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Hanna Peacock is a PhD student in Cardiovascular Sciences at the KU Leuven. You can find her on Twitter @hannapeacock or at her website.

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It often seems that formatting requirements for theses and other documents were dreamt up by someone who has never actually had to fight with word processing software. But a few quick tricks can help you conquer any formatting hurdle you’re thrown. This post will focus on formatting in Microsoft Word since that has, for better or worse, become the standard software used for word processing. The exact menu commands are for the Mac version of Word, but the same functions are also available on Windows.

Page and Section Breaks

Page breaks and section breaks can be easily inserted by placing the cursor and selecting the appropriate break from the Insert > Break menu. Page breaks should be used when you want a certain section of text to begin at the top of a new page, regardless of the amount of space left on the previous page. Simply place your cursor at the very start of the new text and select Insert > Break > Page Break and the text will jump onto the next page. The page break is preserved even if you add more text before it.

Section breaks should be used when you wish to alter formatting for a page or group of pages. For example, if you want to put one page horizontally (landscape), or change the numbering from Roman numerals to letters, or change the margins for a page or group of pages, you can put a section break at the beginning and the end of the section and alter formatting only in that section.

Example: Using Section Breaks For Page Numbering

If you want to have the pages in the first section of a document numbered in small Roman numerals, and then have the rest in Arabic numerals, do the following:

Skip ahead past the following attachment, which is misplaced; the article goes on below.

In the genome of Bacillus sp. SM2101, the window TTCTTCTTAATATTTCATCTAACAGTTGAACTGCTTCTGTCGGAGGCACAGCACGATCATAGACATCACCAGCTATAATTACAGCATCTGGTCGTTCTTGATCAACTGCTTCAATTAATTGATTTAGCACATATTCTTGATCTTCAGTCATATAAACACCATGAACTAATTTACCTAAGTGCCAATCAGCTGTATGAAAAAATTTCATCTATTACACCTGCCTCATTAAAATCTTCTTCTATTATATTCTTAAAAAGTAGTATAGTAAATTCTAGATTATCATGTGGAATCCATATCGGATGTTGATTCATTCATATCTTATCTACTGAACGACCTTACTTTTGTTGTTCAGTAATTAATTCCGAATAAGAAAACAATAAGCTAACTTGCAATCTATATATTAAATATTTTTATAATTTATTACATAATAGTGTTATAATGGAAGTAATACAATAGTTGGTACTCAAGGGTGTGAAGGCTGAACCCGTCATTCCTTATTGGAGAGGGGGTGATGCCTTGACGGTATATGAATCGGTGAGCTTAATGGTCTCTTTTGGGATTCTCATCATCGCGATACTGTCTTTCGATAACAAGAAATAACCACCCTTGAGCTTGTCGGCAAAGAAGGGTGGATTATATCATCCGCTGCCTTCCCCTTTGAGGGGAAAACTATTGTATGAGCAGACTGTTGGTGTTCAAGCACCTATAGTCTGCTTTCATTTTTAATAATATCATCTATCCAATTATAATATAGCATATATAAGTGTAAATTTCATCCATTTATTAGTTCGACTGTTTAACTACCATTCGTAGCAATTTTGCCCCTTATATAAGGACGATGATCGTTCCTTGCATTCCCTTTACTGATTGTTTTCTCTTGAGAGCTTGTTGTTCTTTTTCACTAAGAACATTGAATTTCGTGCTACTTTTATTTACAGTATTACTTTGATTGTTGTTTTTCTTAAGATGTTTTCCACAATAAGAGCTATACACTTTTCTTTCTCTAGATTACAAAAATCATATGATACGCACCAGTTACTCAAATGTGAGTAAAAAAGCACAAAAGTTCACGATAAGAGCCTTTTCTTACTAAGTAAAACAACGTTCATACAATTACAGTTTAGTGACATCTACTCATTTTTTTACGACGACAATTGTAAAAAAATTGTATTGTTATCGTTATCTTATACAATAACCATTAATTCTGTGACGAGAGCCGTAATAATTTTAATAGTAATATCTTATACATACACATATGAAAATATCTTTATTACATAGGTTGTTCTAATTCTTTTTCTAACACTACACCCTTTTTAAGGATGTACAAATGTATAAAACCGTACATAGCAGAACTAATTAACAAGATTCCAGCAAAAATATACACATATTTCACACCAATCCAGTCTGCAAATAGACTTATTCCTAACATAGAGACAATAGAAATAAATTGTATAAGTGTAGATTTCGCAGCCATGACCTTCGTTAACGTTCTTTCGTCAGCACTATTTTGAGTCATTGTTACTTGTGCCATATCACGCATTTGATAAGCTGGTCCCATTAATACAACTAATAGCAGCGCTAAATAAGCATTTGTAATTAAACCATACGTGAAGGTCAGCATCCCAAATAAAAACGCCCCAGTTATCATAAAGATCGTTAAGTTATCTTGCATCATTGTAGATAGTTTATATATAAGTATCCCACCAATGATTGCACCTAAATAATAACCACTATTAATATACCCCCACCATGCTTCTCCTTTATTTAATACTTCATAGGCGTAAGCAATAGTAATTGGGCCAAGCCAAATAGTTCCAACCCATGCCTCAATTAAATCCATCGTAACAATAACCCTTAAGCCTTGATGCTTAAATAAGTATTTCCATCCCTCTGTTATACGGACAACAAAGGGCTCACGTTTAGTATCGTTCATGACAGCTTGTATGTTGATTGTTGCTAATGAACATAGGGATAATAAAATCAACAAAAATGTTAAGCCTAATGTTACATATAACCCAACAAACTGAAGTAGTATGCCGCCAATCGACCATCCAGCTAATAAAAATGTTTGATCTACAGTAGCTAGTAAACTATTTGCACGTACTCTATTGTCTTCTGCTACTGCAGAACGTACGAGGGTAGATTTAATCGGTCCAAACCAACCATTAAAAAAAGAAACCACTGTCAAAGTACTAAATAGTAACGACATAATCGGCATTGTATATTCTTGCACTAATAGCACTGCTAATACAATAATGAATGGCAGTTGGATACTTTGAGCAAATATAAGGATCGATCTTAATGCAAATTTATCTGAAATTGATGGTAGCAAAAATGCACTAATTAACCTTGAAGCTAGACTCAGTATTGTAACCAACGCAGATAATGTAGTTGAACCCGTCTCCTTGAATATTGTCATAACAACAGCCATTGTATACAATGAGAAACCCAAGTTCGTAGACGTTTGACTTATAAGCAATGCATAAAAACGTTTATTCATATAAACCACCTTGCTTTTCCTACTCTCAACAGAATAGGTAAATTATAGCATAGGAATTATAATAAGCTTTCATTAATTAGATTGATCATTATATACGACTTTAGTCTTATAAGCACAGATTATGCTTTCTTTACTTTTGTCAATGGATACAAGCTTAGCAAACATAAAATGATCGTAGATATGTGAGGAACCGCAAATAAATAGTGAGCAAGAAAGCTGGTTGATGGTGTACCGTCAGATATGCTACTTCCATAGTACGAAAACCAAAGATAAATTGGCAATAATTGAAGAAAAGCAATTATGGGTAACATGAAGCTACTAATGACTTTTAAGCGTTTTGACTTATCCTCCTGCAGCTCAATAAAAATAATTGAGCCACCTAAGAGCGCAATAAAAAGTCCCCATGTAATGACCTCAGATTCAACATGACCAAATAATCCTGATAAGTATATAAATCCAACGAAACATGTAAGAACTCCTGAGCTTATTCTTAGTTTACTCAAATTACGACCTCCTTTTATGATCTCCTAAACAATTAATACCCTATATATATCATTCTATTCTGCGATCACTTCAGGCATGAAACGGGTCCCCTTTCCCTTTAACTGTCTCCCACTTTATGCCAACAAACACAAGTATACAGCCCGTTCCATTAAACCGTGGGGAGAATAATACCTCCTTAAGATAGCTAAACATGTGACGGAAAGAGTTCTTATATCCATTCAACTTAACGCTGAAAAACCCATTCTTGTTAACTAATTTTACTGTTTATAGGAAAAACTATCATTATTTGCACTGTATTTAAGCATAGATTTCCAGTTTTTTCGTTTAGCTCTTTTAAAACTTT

1. Place a section break (Insert > Break > Section Break (next page)) at the top of the first page that will be given regular numbers

2. Turn on page numbers in the first section (Insert > Page Numbers and click on “Format” to change to Roman numerals)

3. Place the cursor in the second section and adjust the page numbers back to Arabic numerals (again, go to Insert > Page Numbers and click on “Format”)

To start over from page 1, make sure that “Continue from previous section” is unchecked, otherwise, the first Arabic numeral pages will be numbered sequentially continuing on from where the Roman numerals left off (i.e., the pages would be numbered i, ii, iii, 4, 5, 6 etc. rather than i, ii, iii, 1, 2, 3 etc.).

Example: Turning a Single Page Horizontal

To make a single page in a document horizontal, do the following:

1. Make section breaks (next page) at the end of the previous page and start of the following page

2. Place the cursor anywhere on the page to be turned horizontal

3. Select Format > Document, click on “Layout,” then “Page Setup…,” and choose the icon for Landscape

Using Breaks to Insert a Figure Precisely Where You Intended

Line breaks can be used to keep an image from jumping all over the page and messing up the document formatting. Simply create a line break before the spot you want the image to go, press return 3 times, and insert another line break (Insert > Break > Section Break (continuous)). Now place your cursor on one of the lines between the two breaks and insert a picture, making sure to select “In Line with Text.” Your picture is effectively trapped between two breaks.

Use The Search Feature to Find Acronyms

You may be required to provide a list of abbreviations/acronyms and their meanings for your document. To quickly find all the abbreviations in your text, open the search feature and search for “<[A-Z]{2,}>” and make sure that “Use Wildcards” is selected. This will highlight all the words in your document that consist of multiple capital letters and/or numbers.

Use Paragraph Styles to Generate a Table of Contents

Instead of manually formatting headings and subheadings, use the paragraph styles that show up in the ribbon or by Format > Style. You can customize these easily by clicking on Modify in the Format > Style pane. To generate a table of contents, you then simply place your cursor where you want the table of contents to go, and select Insert > Index and Tables and clicking on “Table of Contents.” If you add more text or move things around, simply right click on your table of contents and choose “Update Field.”

Bonus Tip: Versioning

Name your file as “YYYY_MM_DD File Name.docx”. Each time you work on your document, duplicate the file and change the date as appropriate, then work on the new document. This way, you have a record of all the work you've done, and if you change your mind (or your supervising prof changes their mind) you can easily change the document back to how you had it a few days ago. To see the most recent version, you simply sort the files by name.

Do you have tricks for formatting documents with Word? How have you worked through strange formatting requirements?

[Photo of the author’s thesis, and used under Creative Commons Licensing]

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